Many residents, government officials and scientists compare it to the Great Flood of 1993, when the river crested at 49.6 feet, the highest flood on record for the St. Louis region. Some residents worry that it could surpass that height.

A tree along Leonor K Sullivan Blvd. is surrounded by rising water as the Mississippi River reaches a near-record height.
Carolina Hidalgo | St. Louis Public Radio

Updated at 1:30 p.m., June 6 with revised river crest forecast from the National Weather Service — The Mississippi River at St. Louis is expected to crest at 45.8 feet by Saturday afternoon. 

A group of tourists posed for a selfie under the Gateway Arch midday Wednesday, while just a few feet away, murky floodwaters from the Mississippi crept up the riverfront steps.

Flooding has continued unabated for more than 80 days along rivers in the St. Louis area. Most major waterways, including the Mississippi, Missouri and Illinois rivers, are expected to crest Friday — with peak floodwaters in some regions rivaling records set in 1993.

An active coal-ash pond at the Meramec Energy Center in St. Louis County in February 2018.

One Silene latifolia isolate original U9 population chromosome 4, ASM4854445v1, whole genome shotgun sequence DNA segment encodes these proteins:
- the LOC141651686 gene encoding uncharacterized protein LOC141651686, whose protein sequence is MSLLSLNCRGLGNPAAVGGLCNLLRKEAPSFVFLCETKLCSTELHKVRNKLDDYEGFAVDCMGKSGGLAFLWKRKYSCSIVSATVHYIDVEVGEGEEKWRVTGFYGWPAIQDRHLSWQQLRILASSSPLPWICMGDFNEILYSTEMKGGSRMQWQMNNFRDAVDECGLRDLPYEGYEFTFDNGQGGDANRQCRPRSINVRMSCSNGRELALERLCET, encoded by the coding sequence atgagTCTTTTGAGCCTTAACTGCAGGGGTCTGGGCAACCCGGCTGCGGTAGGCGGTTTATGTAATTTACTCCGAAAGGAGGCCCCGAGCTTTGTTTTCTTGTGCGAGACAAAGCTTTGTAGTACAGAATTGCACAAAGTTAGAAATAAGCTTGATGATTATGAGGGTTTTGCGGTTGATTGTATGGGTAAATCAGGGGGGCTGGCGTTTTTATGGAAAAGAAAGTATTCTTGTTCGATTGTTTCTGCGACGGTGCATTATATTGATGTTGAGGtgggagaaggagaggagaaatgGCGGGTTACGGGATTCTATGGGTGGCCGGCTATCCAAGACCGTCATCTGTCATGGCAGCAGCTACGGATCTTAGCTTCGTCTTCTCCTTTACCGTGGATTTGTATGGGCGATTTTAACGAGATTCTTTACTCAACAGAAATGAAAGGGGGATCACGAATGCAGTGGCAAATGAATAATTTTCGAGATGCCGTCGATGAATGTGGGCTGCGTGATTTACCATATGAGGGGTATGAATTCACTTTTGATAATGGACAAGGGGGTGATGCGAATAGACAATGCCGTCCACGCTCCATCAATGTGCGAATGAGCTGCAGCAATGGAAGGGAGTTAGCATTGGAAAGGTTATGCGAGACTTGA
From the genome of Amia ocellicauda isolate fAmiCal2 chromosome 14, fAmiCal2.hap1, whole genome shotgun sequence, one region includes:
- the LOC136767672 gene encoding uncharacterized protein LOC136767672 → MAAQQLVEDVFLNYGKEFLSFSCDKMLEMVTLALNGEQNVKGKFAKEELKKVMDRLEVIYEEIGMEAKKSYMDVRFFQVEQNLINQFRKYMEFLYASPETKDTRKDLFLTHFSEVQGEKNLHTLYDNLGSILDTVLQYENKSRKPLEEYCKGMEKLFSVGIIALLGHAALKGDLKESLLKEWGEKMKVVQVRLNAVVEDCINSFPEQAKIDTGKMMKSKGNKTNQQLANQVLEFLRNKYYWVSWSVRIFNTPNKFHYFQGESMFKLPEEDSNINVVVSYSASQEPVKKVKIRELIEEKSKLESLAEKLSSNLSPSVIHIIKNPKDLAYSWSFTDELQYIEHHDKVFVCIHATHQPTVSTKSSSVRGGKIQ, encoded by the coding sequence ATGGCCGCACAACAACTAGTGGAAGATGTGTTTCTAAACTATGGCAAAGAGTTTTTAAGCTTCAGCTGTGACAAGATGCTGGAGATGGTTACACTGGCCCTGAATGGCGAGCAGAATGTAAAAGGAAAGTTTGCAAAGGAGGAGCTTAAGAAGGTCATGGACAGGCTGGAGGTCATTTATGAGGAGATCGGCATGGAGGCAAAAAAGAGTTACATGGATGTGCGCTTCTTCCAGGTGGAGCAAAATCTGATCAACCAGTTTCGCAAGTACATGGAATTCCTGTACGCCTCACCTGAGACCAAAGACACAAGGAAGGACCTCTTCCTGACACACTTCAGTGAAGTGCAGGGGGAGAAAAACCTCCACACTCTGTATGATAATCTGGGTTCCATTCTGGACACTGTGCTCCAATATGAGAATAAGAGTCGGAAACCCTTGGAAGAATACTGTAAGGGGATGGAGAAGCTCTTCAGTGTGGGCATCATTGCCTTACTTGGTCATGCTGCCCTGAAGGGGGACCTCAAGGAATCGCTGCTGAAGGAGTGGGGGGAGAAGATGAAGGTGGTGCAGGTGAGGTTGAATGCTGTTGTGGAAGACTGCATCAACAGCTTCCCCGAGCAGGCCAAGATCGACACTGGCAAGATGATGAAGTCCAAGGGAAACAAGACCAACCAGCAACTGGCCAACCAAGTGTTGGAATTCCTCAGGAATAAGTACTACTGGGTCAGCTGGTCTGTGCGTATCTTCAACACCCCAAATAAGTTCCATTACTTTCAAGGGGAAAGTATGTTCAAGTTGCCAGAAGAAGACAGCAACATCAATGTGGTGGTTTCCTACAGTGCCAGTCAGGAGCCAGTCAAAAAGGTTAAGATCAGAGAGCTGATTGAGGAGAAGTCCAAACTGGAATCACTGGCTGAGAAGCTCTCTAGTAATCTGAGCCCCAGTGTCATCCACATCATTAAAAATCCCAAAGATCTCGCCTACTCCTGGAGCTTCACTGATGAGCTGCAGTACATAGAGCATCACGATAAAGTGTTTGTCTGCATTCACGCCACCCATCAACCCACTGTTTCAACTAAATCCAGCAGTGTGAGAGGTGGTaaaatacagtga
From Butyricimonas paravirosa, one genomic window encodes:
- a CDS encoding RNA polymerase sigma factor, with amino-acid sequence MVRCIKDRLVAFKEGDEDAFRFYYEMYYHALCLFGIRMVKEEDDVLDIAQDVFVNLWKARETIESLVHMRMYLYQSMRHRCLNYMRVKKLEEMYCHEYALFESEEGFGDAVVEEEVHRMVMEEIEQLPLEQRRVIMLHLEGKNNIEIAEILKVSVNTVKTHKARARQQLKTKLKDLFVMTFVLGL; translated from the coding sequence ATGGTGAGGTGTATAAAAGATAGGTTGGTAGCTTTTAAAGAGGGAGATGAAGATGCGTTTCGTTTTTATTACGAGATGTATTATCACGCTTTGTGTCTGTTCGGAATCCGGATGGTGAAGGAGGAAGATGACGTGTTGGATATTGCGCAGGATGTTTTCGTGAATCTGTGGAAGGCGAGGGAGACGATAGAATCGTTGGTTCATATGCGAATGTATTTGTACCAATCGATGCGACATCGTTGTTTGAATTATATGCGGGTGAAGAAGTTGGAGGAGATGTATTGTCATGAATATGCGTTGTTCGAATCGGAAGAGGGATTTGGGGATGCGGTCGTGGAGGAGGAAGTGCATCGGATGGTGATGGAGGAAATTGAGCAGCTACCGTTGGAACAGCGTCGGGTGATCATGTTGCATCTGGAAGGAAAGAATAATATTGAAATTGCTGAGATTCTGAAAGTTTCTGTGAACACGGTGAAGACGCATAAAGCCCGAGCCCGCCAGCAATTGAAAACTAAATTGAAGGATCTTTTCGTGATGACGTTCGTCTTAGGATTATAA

File Photo | Eli Chen | St. Louis Public Radio

The Missouri Department of Natural Resources has scrapped its proposal to regulate disposal sites for coal-fired power plants, a plan that environmentalists and federal regulators heavily criticized.

The plan would have required utilities monitor groundwater and clean up contamination near ponds and landfills that store byproducts of coal combustion, which contain toxic chemicals like mercury, arsenic and lead. Environmental groups, residents near power plants and the Environmental Protection agency wrote letters to the state agency earlier this year saying that the plan won’t address groundwater contamination.

DNR officials chose not to submit the proposed regulations to the Environmental Protection Agency because the federal agency did not give clear guidance on enforcing cleanup at the sites, said Chris Nagel, DNR’s solid waste director.

Missouri S&T engineering researchers inspect a damaged apartment building in Jefferson City in May 2019.
Eli Chen | St. Louis Public Radio

Among the volunteers and workers moving furniture, broken lumber and fallen trees at Hawthorne Park apartments in Jefferson City last weekend, three engineers with a large remote control watched a drone fly over a building that was missing a chunk of its roof.

A team of engineering professors and students from the Missouri University of Science and Technology began inspecting damages after a violent tornado struck parts of the state capital last Wednesday. For several years, some have been studying ways to design houses in Tornado Alley states like Missouri to withstand extreme weather events.

Missouri S&T engineering professor Grace Yan and her students survey post-tornado damages in Jefferson City in May 2019.
Missouri University of Science & Technology

Engineering researchers from the Missouri University of Science and Technology are spending several days in Jefferson City to study the destruction caused by a tornado that battered the city late Wednesday.